I wanted to hide in my room, away from the world. I wanted to not look at my planner so I didn't have to see that on top of work and the things I already had to do for classes, I needed to schedule interviews for my research project and do two phone interviews for my "Issues in Public Relations" class. Honestly, I didn't want to do anything but watch Mad Men and Game of Thrones pretending I didn't have a responsibility in the world.

Then, suddenly, I flipped a switch.

My "Issues" class requires me to interview four professionals that are involved in a field that I want to be in. About a month ago, I DM-ed Janet Bolin, a former Miss Ohio Scholarship Organization local titleholder to see if she had some free time to talk about her career. Monday, I followed up. Monday night, she said she could call me in the early afternoon.

Those that know me well know that I love racing, and those that know me very well know that my dream career is to work in racing. Janet, a graduate of Bowling Green State University, works for NASCAR as a Senior Marketing Manager in their Licensing and Branding Division. I was so excited to just have a chance to talk to her about what working for NASCAR was like, I couldn't imagine her actually agreeing to speak with me. Hearing about her career inspired me. I felt like I was actually doing the right things, that even though I was struggling with things at this particular second, it wouldn't matter in a year, month, or even a couple of days from now. 

Later that evening, I spoke with Joe Clarkson, an alum of Ohio Northern University and a celebrity within our PRSSA chapter. After talking to him about agency public relations, another field I'm interested in, he told me to follow my passion, and it sounds like it lies in working in racing. 

Life seemed about 1000 times easier after those two conversations. I looked through my pre-survey for my research project and emailed participants about one-on-one interviews so I could get the bulk of my data. I worked on school work. I looked at my schedule. I started to become even more excited for the regional conference at Ohio State University this weekend. I was relaxed, and I think I finally understand why. After talking to two professionals whose lives seem perfect and put together and learning that they struggled with things, they had time management problems sometimes, they were still tasked with an overwhelming amount of projects at times, I realized that their lives weren't perfect and put together.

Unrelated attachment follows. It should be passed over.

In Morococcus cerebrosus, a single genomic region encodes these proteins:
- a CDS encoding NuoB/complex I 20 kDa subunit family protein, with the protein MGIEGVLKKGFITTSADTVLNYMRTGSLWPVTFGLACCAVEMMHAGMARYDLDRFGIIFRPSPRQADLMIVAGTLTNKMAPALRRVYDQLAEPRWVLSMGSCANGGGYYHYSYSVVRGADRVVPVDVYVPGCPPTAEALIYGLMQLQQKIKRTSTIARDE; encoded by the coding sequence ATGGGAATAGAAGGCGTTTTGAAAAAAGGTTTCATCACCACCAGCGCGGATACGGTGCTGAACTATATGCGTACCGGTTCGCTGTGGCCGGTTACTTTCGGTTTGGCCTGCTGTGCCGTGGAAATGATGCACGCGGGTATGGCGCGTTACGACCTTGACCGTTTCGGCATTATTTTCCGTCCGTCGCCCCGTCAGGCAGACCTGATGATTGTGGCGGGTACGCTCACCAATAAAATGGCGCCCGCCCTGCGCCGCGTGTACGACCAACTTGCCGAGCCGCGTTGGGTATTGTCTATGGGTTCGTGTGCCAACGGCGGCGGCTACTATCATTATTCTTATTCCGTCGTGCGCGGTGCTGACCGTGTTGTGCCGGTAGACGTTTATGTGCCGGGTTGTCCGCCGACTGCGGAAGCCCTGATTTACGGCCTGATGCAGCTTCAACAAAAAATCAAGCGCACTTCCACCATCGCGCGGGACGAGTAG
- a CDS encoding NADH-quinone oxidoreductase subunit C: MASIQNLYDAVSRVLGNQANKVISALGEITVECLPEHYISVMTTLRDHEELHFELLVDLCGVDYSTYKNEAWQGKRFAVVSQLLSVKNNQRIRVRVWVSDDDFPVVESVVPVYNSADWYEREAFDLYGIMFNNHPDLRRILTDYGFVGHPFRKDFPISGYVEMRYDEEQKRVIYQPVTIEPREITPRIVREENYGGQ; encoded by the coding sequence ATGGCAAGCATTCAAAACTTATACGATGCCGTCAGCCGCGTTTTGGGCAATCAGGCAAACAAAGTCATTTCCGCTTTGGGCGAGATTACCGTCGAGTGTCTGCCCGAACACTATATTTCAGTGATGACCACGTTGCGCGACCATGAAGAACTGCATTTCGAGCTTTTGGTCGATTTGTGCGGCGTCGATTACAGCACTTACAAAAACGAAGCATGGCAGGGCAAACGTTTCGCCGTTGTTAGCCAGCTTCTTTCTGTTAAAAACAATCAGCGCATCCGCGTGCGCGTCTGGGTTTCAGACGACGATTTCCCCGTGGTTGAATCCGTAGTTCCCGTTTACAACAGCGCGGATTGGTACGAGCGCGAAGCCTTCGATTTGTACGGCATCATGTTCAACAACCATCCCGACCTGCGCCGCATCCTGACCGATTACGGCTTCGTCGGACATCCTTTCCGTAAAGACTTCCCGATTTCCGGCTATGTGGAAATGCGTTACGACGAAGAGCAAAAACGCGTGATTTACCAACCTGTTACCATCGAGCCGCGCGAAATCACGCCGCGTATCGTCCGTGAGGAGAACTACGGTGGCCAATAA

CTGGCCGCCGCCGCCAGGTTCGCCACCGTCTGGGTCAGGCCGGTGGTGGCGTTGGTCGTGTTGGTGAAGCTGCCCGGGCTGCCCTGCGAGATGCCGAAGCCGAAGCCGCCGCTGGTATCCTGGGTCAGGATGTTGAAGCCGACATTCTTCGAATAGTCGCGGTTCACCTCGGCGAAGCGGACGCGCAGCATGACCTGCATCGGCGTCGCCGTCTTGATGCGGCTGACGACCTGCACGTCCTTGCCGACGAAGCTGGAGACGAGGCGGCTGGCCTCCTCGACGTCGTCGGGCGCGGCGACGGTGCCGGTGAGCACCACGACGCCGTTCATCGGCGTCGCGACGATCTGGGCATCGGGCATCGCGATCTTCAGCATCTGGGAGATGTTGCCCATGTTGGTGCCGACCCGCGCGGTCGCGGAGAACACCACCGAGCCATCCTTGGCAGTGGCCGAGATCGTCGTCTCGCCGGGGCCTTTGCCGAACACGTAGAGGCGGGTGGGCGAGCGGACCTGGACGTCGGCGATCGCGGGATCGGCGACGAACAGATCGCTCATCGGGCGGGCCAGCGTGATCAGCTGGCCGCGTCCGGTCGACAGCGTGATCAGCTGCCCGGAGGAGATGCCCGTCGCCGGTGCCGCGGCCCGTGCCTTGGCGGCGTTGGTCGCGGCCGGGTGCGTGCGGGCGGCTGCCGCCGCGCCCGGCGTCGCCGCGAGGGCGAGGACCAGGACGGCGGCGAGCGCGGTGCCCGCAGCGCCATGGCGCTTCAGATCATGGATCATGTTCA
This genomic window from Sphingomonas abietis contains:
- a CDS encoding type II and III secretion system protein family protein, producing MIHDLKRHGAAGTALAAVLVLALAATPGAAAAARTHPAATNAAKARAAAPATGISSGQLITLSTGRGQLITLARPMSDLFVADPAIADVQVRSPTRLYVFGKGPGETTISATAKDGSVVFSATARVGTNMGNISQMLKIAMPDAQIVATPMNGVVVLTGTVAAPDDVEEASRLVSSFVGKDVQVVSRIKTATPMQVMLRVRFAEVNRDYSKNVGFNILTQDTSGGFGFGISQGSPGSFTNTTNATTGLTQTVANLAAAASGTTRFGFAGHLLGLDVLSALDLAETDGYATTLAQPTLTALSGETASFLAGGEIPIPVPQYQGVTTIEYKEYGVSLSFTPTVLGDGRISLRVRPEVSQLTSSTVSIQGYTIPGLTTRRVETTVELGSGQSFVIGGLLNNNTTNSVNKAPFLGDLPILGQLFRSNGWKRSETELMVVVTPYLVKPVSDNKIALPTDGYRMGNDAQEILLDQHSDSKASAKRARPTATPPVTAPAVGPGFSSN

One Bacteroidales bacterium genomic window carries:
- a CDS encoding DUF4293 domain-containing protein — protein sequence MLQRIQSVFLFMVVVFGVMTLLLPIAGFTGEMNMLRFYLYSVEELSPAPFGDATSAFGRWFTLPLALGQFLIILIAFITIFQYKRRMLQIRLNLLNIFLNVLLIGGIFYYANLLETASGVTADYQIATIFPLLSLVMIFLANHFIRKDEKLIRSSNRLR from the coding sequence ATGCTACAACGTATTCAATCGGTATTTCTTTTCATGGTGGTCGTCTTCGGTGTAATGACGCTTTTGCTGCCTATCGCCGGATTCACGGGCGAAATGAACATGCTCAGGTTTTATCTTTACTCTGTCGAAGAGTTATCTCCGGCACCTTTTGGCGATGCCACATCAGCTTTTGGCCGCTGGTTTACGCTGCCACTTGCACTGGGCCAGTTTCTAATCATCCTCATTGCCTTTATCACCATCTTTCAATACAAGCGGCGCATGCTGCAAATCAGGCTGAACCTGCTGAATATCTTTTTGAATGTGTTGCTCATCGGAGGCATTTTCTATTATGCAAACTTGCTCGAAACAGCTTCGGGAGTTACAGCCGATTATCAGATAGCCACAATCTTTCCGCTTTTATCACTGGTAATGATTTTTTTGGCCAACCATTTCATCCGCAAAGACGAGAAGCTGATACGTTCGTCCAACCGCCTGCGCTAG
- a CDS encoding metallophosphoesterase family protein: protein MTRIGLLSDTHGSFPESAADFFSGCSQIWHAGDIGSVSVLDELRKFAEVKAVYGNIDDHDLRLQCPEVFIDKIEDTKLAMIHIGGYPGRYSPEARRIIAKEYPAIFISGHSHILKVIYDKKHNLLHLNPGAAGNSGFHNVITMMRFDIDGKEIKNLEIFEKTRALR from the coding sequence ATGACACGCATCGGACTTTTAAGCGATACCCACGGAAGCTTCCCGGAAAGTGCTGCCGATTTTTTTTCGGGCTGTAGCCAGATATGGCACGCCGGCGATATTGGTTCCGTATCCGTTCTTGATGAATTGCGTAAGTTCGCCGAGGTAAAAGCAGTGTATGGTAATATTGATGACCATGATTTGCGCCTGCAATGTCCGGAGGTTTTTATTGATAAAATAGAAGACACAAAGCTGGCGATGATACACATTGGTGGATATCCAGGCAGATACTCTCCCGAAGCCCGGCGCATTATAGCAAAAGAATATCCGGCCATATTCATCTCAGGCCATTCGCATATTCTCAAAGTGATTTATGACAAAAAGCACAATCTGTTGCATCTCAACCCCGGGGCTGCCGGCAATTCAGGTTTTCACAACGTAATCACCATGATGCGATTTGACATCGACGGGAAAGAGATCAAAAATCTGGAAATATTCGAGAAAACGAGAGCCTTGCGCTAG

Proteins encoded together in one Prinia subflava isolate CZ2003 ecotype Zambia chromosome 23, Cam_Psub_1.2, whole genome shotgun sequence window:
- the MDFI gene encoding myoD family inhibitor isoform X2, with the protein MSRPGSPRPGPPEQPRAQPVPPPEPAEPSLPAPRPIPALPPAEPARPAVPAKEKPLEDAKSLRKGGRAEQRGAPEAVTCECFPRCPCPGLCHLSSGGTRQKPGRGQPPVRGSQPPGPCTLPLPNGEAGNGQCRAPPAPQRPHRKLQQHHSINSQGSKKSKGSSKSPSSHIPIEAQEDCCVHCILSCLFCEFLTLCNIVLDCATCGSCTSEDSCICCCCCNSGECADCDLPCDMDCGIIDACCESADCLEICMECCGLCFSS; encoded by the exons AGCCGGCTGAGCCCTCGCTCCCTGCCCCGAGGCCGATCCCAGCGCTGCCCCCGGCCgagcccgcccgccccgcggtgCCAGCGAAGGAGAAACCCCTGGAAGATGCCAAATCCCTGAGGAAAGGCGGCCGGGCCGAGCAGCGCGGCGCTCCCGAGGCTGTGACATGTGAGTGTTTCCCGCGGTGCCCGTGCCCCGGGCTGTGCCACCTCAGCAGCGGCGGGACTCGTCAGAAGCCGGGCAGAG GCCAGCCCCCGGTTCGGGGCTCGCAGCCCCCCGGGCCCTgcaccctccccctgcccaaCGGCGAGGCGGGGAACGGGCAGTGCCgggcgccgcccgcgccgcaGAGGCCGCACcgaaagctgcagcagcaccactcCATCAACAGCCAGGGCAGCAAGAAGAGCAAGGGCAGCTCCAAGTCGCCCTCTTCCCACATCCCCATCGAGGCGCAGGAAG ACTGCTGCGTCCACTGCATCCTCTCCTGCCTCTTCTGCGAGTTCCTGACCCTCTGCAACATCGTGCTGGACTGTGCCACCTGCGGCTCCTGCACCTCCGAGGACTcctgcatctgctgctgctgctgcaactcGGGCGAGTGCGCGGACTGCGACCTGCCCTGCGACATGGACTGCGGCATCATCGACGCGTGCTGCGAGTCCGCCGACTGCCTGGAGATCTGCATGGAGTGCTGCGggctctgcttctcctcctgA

Life is chaotic. Life is messy. My life is chaotic and messy. I don't have to strive for perfection at school, at PRSSA, or on the projects I work with at True North PR. Instead, I just need to do my best every single time I am working on something. If I try my hardest, things will work out. At the beginning of this week, I was trying to hard to be perfect instead of just trying. While it took me a couple of days to snap out of my mood, it truly was worth it in the end because I learned SO MUCH in return. I learned that I am doing absolutely everything I can at this moment to try to get my dream career. I learned that I may not always be the happiest person, but life is so much easier when I am. I learned that I need to quit worrying about the future that is still a year away and enjoy what I'm doing right this second. 

As I look to finish my junior year, I can guarantee that I may not feel this relaxed in coming days or even weeks. But, isn't that just life?

Pas·sion noun \ˈpa-shən\: a strong feeling of enthusiasm or excitement for something or about doing something.